Waltham Curling Club center of the sport for over a century
The Waltham Curling Club in Triumph, Illinois, has been part of the local community for over 130 years.
The oldest curling club in the state, it was started in 1884 by John Currie from Scotland, originally playing on simple lakes and ponds in the area.
It has since grown to 120 members -- and the curlers now play inside -- but the club still keeps the original spirit of its founder alive in a multitude of ways. First, the sport of curling is open to just about anyone.
"We have people that have curled for 50 years or more," Steve Parke, the membership administrator at Waltham, recently told Illinois Valley Times. "We have new people every year, and we have people as old as 90 who curl, and we have a new juniors program that we started about three years ago, so we even have a number of kids who are 9,10, 11 years old."
Second, the group still has an original medal that Currie sent over from Scotland that is awarded as a winner's trophy. The teams at Waltham still play for that very same medal today in the end-of-year championship. Before the title event at the season's conclusion, however, the club has a wide variety of matches -- or bonspiels, as they are called in curling lingo -- that it plays throughout the regular season.
"We have several events that we play during the year," Parke said. "At the beginning and end of the year, we have a men's tournament. During the year, we have various leagues. We have mixed leagues on Wednesdays and Sundays, and then we have men's leagues on Tuesdays and Thursdays. The juniors have their program on Sundays."
The club makes a concerted effort to continue to keep the sport open to everyone; as such, it organizes its leagues in a way that matches up the experienced players with the less experienced ones in the name of not only fairness, but to also allow players of all levels to continue to develop their skills.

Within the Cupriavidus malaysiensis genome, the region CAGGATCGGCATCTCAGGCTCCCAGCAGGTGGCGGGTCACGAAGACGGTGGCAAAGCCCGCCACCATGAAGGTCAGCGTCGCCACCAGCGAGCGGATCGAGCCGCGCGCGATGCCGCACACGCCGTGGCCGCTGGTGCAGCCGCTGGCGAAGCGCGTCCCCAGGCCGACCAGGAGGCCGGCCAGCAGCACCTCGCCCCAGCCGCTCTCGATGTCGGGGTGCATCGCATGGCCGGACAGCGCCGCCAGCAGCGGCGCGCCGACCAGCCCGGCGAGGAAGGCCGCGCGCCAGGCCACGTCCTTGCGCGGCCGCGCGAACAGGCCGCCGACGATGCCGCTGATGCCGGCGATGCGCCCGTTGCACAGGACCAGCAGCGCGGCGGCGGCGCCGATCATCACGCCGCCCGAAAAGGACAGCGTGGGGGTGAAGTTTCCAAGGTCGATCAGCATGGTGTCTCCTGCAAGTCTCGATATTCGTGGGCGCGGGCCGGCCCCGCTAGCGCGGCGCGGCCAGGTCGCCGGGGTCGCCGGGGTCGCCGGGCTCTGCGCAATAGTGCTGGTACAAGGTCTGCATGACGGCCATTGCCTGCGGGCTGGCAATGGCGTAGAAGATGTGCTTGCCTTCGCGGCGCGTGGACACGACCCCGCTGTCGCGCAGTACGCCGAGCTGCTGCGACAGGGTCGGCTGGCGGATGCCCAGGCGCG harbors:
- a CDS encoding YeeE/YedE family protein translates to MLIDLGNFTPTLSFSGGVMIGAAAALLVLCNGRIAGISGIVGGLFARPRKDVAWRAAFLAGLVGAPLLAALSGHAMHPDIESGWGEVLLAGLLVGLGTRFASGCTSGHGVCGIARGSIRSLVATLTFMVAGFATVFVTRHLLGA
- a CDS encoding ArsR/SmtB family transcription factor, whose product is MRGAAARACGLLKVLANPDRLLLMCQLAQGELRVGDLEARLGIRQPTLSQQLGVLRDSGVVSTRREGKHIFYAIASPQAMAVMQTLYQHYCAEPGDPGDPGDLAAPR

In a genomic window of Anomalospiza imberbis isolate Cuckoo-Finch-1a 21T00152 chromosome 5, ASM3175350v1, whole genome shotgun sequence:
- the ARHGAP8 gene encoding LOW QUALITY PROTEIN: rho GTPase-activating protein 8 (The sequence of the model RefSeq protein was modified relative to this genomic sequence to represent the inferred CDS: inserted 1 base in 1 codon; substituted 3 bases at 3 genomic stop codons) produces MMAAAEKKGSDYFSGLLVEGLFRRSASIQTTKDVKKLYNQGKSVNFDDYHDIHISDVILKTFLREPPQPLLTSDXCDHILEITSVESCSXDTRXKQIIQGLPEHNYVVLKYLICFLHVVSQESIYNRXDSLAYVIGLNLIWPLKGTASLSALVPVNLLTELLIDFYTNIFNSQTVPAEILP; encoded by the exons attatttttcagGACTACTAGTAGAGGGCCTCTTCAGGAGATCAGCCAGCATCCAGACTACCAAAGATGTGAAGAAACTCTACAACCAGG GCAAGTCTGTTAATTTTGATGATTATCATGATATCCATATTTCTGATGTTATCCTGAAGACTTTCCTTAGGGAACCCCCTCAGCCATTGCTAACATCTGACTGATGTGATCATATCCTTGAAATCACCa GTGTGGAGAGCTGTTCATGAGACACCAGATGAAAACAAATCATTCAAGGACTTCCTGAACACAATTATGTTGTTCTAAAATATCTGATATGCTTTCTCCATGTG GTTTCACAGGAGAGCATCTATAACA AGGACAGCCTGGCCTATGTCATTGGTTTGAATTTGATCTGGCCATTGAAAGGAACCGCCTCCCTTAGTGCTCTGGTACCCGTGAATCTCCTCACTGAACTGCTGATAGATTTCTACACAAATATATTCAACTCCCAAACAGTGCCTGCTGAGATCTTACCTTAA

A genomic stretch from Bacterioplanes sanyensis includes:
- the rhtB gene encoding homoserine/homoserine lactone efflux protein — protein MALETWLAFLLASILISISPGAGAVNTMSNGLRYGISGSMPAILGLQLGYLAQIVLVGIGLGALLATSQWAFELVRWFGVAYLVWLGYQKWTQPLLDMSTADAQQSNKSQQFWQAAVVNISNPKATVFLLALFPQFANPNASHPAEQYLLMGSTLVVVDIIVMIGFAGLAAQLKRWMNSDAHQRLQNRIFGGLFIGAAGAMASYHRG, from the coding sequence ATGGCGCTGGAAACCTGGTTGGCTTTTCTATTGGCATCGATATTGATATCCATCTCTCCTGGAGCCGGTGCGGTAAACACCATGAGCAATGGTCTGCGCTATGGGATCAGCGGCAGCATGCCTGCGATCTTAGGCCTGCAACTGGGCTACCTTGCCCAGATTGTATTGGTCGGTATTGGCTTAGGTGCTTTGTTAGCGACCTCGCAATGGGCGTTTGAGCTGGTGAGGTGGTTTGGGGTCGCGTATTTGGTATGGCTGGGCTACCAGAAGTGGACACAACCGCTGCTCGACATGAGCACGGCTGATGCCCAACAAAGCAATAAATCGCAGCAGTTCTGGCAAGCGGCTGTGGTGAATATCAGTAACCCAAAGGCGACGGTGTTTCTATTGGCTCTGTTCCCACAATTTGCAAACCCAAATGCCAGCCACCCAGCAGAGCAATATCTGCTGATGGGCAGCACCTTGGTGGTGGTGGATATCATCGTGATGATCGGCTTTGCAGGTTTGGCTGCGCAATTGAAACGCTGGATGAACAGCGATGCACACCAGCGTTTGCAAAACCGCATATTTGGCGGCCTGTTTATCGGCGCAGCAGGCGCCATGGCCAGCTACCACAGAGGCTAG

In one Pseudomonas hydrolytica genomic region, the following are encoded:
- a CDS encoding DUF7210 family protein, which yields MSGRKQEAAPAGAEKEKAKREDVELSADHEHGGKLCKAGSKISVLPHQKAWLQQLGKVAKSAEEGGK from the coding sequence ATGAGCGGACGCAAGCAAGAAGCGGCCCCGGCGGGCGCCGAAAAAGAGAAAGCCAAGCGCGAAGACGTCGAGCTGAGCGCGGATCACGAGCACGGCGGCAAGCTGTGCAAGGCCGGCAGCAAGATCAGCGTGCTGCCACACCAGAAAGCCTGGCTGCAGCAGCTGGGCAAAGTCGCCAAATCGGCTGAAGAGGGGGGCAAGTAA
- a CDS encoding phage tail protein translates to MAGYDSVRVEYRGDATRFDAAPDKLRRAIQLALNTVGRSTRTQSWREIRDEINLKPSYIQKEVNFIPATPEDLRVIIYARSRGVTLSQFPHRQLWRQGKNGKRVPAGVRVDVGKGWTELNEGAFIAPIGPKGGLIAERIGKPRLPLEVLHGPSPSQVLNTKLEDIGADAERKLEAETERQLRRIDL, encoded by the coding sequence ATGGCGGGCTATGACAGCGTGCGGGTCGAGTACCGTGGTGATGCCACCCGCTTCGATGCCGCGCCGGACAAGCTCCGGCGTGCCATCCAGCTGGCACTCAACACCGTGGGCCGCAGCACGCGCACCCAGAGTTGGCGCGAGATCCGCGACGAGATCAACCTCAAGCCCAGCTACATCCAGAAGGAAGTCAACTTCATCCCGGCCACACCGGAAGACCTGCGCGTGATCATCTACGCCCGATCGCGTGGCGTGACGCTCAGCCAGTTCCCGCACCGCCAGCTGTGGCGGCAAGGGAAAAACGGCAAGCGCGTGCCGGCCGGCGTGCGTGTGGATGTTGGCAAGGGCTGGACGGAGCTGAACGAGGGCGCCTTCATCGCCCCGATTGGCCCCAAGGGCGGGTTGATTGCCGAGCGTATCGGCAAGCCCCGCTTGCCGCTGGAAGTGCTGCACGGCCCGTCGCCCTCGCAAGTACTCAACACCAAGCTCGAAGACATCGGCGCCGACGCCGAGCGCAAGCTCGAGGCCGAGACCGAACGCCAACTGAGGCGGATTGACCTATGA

"We do our leagues in a rather interesting fashion, which makes it very open to new members," Parke said. "Depending on how many people want to play in our leagues, we select the captains, who are generally the better players, and then have a schoolyard pick of the other players. Even as a beginner, you get placed on a team with experienced players who are open to teaching the game, helping to learn strategy, learning sweeping techniques. Beginners can get in, get on a team and learn the game very quickly."
The club is well-known in the curling community, as Waltham had a number of curlers over the years go on to national or junior national tournaments. It's also hosted the United States Women's Curling Association on its senior bonspiel and is currently working with the St. Louis Curling Club on a fundraising bonspiel.
Debbie McCormick, who has curled on the U.S. team during several Olympics games, will be bringing along a team at that event.
Even with such a top pedigree, Waltham still maintains a focus on opening up the sport to new members, and it's this ambassadorship of the game that's had the club thriving for well over a century now.
"We're always open to new curlers, young or old," Parke said. "We're open to groups. One of the things we do on weekends is we open the club to school groups, church groups, work groups to come in, and we teach the folks how to curl. It's an easy sport for anybody to learn. It's typically a finesse sport, so it doesn't require a lot of strength, so kids can play with adults, men can play with women because strength is not really a competitive advantage. We have a lot of older curlers, so youth is not a requirement. We're always interested in new members."